Snatching Defeat from the Jaws of Victory

3 years 3 months ago #16890 by Westcoast
I've been posting thses flight accounts under the "Official Flight Reports" section of the 387th Bomb Group section of the forum.  Techinically, this is not really correct.  Our intention for this section was to allow pilots to report their results - in some, yet to be determined, format - the results of their assigned missions:  targets identified, bombs dropped, bomb miss distances, etc.  So,I am misusing this "sub-forum" to report my results on preliminary, "pathfinder missions", which I have been flying to form the basis of your mission assignments and briefing for Phase 4 and beyond.  So, I am experimenting with flight plans and altitudes, target identification, bomb ballistics, etc.  I'm learning a lot in the progress.  Hopefully, this will make it easier for you, if you ever get to this point , to succeed on these missions.  At the same time, i am avidly reading the history of the air war in the European Theater of Operation (ETO).  It never ceases to amaze me how my flight simulator experiences anticipate/replicate what I learn about flying in other (RW) accounts.  So it is with the 387th BG project.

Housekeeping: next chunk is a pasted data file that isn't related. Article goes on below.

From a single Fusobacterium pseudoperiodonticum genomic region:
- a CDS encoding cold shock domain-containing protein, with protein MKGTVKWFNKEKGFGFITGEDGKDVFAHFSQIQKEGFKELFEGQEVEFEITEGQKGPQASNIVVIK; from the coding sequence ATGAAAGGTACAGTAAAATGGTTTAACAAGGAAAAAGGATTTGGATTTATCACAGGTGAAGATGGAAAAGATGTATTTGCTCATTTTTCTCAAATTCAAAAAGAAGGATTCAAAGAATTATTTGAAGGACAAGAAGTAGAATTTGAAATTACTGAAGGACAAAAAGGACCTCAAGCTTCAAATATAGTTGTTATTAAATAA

Although my flights don't need to deal with antiaircraft fire ("Flak"), or German ME-109 or FW-190 interceptors, I am finding it very difficult to successfully complete a  mission.  The difficulties center on navigation in poor weather, identification of the target, successful execution of the bomb run - that part of the mission in which the bombardier lines the aircraft's flight path up on the target bearing and computes the proper release point for the bombs, and successful return to and landing at the home  base airfield.